Truly the plot thickens, suspiciously like Australia and it’s future is going to be shafted by the Libs once again

  4. Why would Turnbull ever release such a policy? He doesn’t need one. He knows that there’s a legion of people who will misrepresent the Government’s policy and that there are still standing MP’s who will lie about it of their own volition; why would an injection of facts make for a better chance at winning the election when you can make vague promises which people will eat up? Rationalism is dead in Australian politics, and has been since Mr Abbott failed to win minority government.

  5. Given the inconsistencies come from sitting LNP members I can only assume if he has a policy he is keeping it secret from everyone including his own party.

    • That made me laugh. I think he’s still trying to teach Hockey that his iPad doesn’t use a 4G network.

  6. He can’t. Because he knows that his policy is the technical equivalent of replacing two cans and string with four cans and two strings.

    • Wow, just think, double the performance!

      Hey, Malcolm, have we got a deal for you…

  7. In speech at the University of Western Australia last night. Turnbull said:

    “I am not suggesting politicians are innately less accurate or truthful than anyone else. But rather that the system is not constraining, in fact it is all too often rewarding spin, exaggeration, misstatements,”

    Talking about politicians again she suggested

    “It seems to me that we don’t simply have a financial deficit, we have a deficit of trust.”

    So, let’s move away from the rhetoric Malcom and tell us what you policy really is. That would a really good start.

  8. We did not hear until after the last election about many of the government’s policies that have been since brought in, so I don’t think the opposition should to release their policies now if they don’t want to.

    On another note, if you want to keep multiple phone lines at home (which thousands of older people who want to stay in their own homes have and want to keep for security) – they will be forced to have NBN whether they want it or not in order to keep a landline, and then to keep the multiple lines they will have to pay to have their house rewired. NBN is not just the internet.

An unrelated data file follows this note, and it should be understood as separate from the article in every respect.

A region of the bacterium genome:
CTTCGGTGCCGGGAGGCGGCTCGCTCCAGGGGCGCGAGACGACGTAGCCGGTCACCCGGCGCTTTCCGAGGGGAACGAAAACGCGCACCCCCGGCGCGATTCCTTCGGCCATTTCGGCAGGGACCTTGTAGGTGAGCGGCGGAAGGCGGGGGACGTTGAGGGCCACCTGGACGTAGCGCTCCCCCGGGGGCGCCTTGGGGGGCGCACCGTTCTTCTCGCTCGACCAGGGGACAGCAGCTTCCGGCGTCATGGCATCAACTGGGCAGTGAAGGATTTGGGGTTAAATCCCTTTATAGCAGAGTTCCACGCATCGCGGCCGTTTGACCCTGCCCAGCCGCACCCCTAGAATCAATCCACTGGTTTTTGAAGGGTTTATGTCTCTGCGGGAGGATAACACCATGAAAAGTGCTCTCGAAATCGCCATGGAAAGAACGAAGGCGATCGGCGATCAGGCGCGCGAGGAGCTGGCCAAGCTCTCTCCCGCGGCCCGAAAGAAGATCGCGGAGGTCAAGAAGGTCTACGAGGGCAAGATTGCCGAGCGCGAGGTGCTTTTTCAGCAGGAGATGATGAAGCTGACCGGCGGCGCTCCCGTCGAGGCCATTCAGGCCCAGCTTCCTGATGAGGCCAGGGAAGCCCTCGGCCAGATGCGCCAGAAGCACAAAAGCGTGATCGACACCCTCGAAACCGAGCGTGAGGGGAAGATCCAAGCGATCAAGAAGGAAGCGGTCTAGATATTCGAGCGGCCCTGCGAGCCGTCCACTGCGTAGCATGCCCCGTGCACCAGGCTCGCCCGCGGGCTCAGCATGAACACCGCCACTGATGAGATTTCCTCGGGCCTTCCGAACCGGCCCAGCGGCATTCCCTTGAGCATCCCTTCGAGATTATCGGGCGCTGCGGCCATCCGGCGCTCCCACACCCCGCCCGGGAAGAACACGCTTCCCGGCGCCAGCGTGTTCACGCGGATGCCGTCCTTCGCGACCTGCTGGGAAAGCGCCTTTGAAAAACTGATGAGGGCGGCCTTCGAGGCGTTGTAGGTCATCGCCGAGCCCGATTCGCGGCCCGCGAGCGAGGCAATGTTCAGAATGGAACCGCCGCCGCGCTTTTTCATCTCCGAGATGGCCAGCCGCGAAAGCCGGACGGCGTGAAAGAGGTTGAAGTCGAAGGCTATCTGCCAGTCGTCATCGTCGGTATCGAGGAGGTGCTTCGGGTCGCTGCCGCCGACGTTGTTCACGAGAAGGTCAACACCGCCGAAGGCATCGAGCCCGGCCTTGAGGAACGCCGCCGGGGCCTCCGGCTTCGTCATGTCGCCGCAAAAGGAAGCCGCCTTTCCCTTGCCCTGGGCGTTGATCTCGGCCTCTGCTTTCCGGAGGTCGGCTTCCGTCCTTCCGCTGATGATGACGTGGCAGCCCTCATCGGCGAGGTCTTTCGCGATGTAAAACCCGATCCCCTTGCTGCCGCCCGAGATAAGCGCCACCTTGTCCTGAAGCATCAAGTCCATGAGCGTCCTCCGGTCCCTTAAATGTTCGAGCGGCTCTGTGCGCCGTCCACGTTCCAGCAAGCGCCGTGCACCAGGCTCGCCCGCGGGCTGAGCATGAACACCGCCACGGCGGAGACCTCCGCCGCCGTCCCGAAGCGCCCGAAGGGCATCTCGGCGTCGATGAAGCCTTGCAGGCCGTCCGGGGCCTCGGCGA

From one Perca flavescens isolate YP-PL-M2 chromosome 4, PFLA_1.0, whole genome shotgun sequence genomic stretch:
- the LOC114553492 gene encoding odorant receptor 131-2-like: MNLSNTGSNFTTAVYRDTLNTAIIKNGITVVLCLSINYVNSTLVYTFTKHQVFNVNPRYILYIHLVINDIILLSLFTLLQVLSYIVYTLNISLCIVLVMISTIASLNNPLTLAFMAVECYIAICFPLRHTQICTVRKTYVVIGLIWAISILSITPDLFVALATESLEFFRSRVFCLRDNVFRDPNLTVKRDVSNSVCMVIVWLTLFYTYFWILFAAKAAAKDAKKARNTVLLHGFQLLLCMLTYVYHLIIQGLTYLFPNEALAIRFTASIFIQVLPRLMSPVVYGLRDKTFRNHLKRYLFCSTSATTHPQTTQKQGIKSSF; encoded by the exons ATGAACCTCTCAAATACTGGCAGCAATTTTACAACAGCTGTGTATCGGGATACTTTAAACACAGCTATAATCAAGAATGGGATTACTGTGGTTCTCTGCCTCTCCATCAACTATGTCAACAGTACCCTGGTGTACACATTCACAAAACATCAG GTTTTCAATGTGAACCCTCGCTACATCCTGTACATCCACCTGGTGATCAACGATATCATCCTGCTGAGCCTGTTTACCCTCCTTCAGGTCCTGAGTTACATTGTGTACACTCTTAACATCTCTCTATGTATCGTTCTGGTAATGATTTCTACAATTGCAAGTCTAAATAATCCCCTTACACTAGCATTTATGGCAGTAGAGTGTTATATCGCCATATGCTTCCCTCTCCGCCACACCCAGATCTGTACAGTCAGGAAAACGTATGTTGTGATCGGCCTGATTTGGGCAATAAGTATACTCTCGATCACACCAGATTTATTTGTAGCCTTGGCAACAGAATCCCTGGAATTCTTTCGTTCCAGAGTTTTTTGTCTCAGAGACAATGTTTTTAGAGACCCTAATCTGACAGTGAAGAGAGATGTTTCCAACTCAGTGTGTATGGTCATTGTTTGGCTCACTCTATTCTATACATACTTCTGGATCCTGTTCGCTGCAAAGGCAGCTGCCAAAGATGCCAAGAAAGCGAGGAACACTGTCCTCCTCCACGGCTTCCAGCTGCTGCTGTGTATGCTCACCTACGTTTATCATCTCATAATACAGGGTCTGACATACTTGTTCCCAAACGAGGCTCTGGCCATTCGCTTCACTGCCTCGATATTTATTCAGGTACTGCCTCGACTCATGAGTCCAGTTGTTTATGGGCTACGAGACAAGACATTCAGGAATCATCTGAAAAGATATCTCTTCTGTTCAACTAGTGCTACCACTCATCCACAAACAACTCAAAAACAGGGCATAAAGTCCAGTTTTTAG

• @Rita: ‘if you want to keep multiple phone lines at home… they will be forced to have NBN whether they want it or not in order to keep a landline, and then to keep the multiple lines they will have to pay to have their house rewired.’

      Not sure about ‘thousands’ of oldies with multiple lines; did you mean to refer to those who for convenience have several sockets on their home line?

      In any case, an NBN connection won’t make any difference, since the existing CPE will be connected to the ONT in the same way that the present line connection is made. So whether you meant to say ‘multiple lines’ or ‘multiple outlets on their home line’, there will be little change needed to what they are doing now.

  9. @Rita, do you seriously think it is appropriate that we _vote_ for these people to run the country without having first had a chance to see and comment on their policy. You think it is right for the general population to have to figure out in a matter of days or weeks who should take the country forward? Meanwhile, the Chinese are planning _50 years ahead_? That is an insane position, and my kids deserve better than that. And you are correct, the NBN is NOT just the internet. Glad you understand that seriously important point.